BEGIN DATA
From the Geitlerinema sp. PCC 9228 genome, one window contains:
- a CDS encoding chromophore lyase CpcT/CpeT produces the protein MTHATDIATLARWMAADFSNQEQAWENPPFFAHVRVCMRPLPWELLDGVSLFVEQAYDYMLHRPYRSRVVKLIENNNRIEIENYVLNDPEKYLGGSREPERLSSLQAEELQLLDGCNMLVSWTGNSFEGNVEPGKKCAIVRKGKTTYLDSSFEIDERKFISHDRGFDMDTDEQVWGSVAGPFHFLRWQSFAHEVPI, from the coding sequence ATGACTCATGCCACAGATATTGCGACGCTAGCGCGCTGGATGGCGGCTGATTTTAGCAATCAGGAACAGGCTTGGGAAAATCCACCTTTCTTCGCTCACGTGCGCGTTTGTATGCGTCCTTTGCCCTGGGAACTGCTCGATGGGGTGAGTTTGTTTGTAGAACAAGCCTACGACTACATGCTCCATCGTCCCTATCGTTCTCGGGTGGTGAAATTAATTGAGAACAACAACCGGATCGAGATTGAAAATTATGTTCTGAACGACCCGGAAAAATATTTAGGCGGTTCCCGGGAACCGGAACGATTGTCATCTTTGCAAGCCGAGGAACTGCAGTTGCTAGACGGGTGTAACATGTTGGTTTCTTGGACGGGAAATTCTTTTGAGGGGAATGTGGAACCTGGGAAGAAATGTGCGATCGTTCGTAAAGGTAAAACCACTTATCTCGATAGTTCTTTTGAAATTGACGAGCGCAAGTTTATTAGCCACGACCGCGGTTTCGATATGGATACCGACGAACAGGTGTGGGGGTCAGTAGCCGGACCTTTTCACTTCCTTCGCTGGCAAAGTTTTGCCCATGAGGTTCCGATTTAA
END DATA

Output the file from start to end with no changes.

From the Geitlerinema sp. PCC 9228 genome, one window contains:
- a CDS encoding chromophore lyase CpcT/CpeT produces the protein MTHATDIATLARWMAADFSNQEQAWENPPFFAHVRVCMRPLPWELLDGVSLFVEQAYDYMLHRPYRSRVVKLIENNNRIEIENYVLNDPEKYLGGSREPERLSSLQAEELQLLDGCNMLVSWTGNSFEGNVEPGKKCAIVRKGKTTYLDSSFEIDERKFISHDRGFDMDTDEQVWGSVAGPFHFLRWQSFAHEVPI, from the coding sequence ATGACTCATGCCACAGATATTGCGACGCTAGCGCGCTGGATGGCGGCTGATTTTAGCAATCAGGAACAGGCTTGGGAAAATCCACCTTTCTTCGCTCACGTGCGCGTTTGTATGCGTCCTTTGCCCTGGGAACTGCTCGATGGGGTGAGTTTGTTTGTAGAACAAGCCTACGACTACATGCTCCATCGTCCCTATCGTTCTCGGGTGGTGAAATTAATTGAGAACAACAACCGGATCGAGATTGAAAATTATGTTCTGAACGACCCGGAAAAATATTTAGGCGGTTCCCGGGAACCGGAACGATTGTCATCTTTGCAAGCCGAGGAACTGCAGTTGCTAGACGGGTGTAACATGTTGGTTTCTTGGACGGGAAATTCTTTTGAGGGGAATGTGGAACCTGGGAAGAAATGTGCGATCGTTCGTAAAGGTAAAACCACTTATCTCGATAGTTCTTTTGAAATTGACGAGCGCAAGTTTATTAGCCACGACCGCGGTTTCGATATGGATACCGACGAACAGGTGTGGGGGTCAGTAGCCGGACCTTTTCACTTCCTTCGCTGGCAAAGTTTTGCCCATGAGGTTCCGATTTAA